Once we’ve altered the definition of “home” – once we’ve set ourselves free from the old definition, we’re free to take it other places as well.
Could home be something other than a place? Could home be a time? Couldn’t different times have different personalities? All these billions of people. All these millions of years. How do we know we’re living in the perfect time for us?
That got me thinking. Maybe “home” can have other attributes as well.
Some people feel at home while engaged in activities of the mind, whereas others drift toward activities of the body. One isn’t better than the other. Just different. But being up here at the top of this giant hill, hiking and thinking, it made me realize why this place has such universal appeal.
Some naturally drift toward conflict where others seek peace.
Everyone is most comfortable at a different particular natural steady-state balance between producing and consuming.
Different people feel more at home engaging in a certain type and nature of exchange of information. Everyone builds themselves a personalized balanced portfolio of conversations comprised of some mix of people, events, and ideas.
Some are more comfortable with more risk where others prefer safety.
People naturally find themselves at various maturity levels.
We all vary concerning the degree and role that ethics plays in our lives.
The self-empowered and the go-with-the-flow.
And on and on.
This is the brand-spanking new, 900-seat, open-air, Elizabethan-inspired Engelstad theater. We attended two shows here on Friday and Saturday – The Three Musketeers and Henry V.
Henry V (and probably most of Shakespeare’s plays) was a masterpiece. Or maybe I’m just new to live Shakespeare.
It’s a story written in 1599 about true events taking place in 1415. Henry V is the King of England faced with an impending battle over French sovereignty. It’s a play full of complex language and ideas; it’s about the struggle of men and the struggle of kings; it’s about duty and war; and by the end, you’re not really sure if the play sided with the good or the evil of any of it.
And sometimes, that’s what great art is all about. Two people can experience the same thing; one can leave with the lesson that, while tragic, war is necessary and maybe even heroic; another can leave with the lesson that war is unnecessary and barbaric. Well played, Shakespeare.
Art CAN Be Measured Objectively… Here’s How
Shakespeare’s work is objectively good, and you know it. I don’t need to sit here and preach to you about why this guy is still a household name 400 years after his death.
But it does open a window for me to make another point. Art is objective just as much as it is subjective.
There’s a certain guilty pleasure that people experience while enjoying something that they know is objectively bad. I think the world has let itself get so distracted by the embarrassment of having such terrible taste that we’ve all but pushed this fact – objectifiable nature of art – out of our collective minds.
But Tim, you say, great art is just a preference. What makes it great to me is the fact that I enjoy it, right? And nothing else?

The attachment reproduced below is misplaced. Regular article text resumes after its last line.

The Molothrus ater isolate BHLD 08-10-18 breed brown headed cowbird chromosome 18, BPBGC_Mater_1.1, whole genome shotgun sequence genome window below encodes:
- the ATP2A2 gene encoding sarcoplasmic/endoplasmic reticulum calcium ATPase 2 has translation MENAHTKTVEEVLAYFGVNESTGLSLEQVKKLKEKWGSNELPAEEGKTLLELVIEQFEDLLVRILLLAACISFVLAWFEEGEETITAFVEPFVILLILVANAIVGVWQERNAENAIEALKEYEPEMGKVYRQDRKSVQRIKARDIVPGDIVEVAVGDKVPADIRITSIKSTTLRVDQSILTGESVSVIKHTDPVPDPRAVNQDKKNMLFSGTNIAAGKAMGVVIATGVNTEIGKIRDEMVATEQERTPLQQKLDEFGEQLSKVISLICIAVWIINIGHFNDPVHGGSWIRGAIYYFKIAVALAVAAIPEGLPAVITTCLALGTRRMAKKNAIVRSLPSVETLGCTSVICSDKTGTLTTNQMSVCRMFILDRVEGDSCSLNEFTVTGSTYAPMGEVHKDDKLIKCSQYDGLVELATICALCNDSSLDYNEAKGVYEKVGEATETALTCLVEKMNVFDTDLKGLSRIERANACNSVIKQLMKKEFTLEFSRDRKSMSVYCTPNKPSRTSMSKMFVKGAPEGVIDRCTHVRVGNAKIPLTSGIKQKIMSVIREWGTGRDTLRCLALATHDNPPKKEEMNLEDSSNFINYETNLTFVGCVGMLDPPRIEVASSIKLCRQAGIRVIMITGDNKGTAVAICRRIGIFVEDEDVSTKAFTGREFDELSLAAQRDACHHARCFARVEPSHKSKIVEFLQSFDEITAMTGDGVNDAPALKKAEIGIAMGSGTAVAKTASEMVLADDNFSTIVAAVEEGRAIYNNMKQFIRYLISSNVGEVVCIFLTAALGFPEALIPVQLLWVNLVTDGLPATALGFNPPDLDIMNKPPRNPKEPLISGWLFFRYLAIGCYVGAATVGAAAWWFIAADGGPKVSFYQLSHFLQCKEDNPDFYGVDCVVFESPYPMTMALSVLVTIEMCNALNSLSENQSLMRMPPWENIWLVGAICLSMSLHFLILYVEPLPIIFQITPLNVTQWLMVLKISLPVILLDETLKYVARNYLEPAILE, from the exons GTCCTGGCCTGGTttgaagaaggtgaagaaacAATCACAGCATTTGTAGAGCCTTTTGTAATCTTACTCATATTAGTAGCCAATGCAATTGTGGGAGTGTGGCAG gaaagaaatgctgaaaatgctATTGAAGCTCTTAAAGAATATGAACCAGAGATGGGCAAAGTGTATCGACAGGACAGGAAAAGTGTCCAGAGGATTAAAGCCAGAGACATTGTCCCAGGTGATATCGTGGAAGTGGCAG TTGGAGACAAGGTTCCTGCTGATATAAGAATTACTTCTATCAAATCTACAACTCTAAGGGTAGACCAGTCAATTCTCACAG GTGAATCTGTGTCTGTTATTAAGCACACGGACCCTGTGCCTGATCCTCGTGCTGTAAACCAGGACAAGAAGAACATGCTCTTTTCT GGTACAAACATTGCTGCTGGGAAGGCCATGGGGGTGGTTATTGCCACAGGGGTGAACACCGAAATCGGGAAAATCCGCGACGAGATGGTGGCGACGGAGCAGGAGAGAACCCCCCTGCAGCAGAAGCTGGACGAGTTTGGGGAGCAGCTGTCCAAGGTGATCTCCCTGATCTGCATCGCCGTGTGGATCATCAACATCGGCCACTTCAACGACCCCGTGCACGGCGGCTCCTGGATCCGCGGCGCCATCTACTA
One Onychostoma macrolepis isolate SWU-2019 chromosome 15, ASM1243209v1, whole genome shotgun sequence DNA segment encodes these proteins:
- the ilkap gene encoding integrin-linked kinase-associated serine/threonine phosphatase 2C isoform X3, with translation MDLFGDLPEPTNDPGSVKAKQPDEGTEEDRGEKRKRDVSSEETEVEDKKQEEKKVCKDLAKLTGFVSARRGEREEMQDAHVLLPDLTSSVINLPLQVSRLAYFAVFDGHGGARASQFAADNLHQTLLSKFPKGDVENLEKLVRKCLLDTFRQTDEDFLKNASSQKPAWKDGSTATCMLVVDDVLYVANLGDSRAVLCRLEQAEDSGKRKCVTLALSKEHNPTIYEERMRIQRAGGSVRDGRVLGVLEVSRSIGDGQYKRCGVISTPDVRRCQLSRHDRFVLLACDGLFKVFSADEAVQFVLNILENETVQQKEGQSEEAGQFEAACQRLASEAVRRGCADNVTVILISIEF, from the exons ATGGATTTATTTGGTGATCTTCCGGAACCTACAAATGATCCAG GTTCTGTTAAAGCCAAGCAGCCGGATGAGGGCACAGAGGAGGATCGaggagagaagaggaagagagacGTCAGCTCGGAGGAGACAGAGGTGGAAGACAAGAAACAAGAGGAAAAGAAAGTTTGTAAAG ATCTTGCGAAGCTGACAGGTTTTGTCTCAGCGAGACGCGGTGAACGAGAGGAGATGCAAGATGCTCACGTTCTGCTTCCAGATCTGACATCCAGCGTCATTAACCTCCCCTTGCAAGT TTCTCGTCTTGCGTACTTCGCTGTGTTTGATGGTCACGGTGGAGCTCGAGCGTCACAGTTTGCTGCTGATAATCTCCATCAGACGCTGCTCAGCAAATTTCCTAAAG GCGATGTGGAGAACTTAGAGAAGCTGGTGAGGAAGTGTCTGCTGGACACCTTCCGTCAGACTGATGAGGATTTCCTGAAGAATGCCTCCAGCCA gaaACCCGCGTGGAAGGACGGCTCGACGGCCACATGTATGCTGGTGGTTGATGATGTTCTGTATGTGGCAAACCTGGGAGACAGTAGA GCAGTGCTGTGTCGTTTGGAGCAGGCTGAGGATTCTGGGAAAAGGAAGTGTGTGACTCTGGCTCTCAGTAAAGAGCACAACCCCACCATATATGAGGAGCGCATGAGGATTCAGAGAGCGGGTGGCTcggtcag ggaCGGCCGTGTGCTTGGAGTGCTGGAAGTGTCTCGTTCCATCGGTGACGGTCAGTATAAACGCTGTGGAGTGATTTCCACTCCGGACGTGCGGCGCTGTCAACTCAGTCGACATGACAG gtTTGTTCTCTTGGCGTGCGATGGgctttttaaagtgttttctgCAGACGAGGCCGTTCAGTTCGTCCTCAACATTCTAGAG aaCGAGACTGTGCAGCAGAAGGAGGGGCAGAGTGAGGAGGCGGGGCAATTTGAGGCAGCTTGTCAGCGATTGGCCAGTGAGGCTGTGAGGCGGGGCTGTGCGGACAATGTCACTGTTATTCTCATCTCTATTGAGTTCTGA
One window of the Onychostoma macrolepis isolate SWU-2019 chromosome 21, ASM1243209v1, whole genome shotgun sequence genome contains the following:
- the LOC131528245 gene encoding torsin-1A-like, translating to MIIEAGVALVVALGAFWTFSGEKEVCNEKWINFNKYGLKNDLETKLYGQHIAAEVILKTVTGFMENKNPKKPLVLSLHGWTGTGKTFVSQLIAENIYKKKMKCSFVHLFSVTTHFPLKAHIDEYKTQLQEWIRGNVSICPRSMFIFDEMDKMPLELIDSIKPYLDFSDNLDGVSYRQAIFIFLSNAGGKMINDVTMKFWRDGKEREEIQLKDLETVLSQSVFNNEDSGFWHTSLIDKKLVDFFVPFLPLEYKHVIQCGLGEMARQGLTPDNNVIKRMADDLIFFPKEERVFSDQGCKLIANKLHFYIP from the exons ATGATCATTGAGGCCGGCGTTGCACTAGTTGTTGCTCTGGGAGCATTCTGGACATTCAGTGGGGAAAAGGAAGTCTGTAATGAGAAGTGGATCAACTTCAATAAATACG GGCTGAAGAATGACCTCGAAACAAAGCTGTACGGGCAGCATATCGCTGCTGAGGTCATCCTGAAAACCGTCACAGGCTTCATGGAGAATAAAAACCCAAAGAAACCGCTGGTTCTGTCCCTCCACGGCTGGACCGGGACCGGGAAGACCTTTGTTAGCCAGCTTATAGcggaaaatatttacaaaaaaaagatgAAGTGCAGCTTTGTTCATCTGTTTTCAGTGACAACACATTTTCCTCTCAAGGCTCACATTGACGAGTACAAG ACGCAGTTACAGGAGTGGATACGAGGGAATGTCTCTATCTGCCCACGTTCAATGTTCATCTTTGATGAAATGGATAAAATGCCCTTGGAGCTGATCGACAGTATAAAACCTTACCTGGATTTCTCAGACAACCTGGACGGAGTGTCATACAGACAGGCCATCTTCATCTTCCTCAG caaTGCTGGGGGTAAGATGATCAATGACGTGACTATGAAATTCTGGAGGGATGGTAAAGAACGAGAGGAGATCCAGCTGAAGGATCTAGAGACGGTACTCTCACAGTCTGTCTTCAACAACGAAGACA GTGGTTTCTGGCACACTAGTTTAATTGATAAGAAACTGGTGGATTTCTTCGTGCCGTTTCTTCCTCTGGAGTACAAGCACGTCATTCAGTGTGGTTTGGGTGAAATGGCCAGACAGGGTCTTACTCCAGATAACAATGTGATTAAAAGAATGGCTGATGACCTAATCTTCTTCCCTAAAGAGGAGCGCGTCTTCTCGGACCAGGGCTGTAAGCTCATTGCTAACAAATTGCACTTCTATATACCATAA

I’m gonna try to bring back objective measure with a system that I just made up called The Three C’s of Art Measurement. It goes like this:
Let me illustrate The Three C’s with an example of really terrible art: A guy comes along and places a rock on the ground and says, “this is art.” You come along right behind him, do the exact same thing, and declare, “this is art.”
Your art is bad, and here’s why:
- It’s ridiculously easy to create or recreate (low on craft).
- No one appreciates the meaning of your shitty rock art (low on connect).
- You literally just did the same thing as the guy that came right before you (low on create).
Maybe the guy before you created better art, I don’t know. He would at least get a better score on craft, since he invented the idea.
Craft and Create are easy to understand, and it’s easy to understand how they may be measured as well.
Connect is a little trickier, but it’s the one that makes Shakespeare (and all great art) shine. It may be the most important element of art. Connection is measured as (a) broad appeal – what % of society identifies with it, and (b) appeal diversity – how broad is the spectrum of reaction/connection to the art?
Connect is all about “home.” For the artist, it means recognizing that we all live in a different home, and creating a piece of art that we can all come together around; creating a piece that 10 people can stand across from and it can mean 10 different things – invoke 10 different emotions.
If no one’s connected with the art you’ve created, than did you create art at all?
For example, in Henry V, Shakespeare has architected a work that so many can identify with. Henry V tackles the complexities and responsibilities of being a king, from both perspectives. The death of his men weighs heavy on Henry’s shoulders – so much so that he disguises himself as a commoner to engage his men. Through this medium, Shakespeare is able to create a dialog that spectators of all socioeconomic classes can identify with.
Shakespeare understood that different people’s “home” is at different scopes of control. (Some feel comfortable influencing the lives of 5-10 people, others feel more influencing the lives of millions.)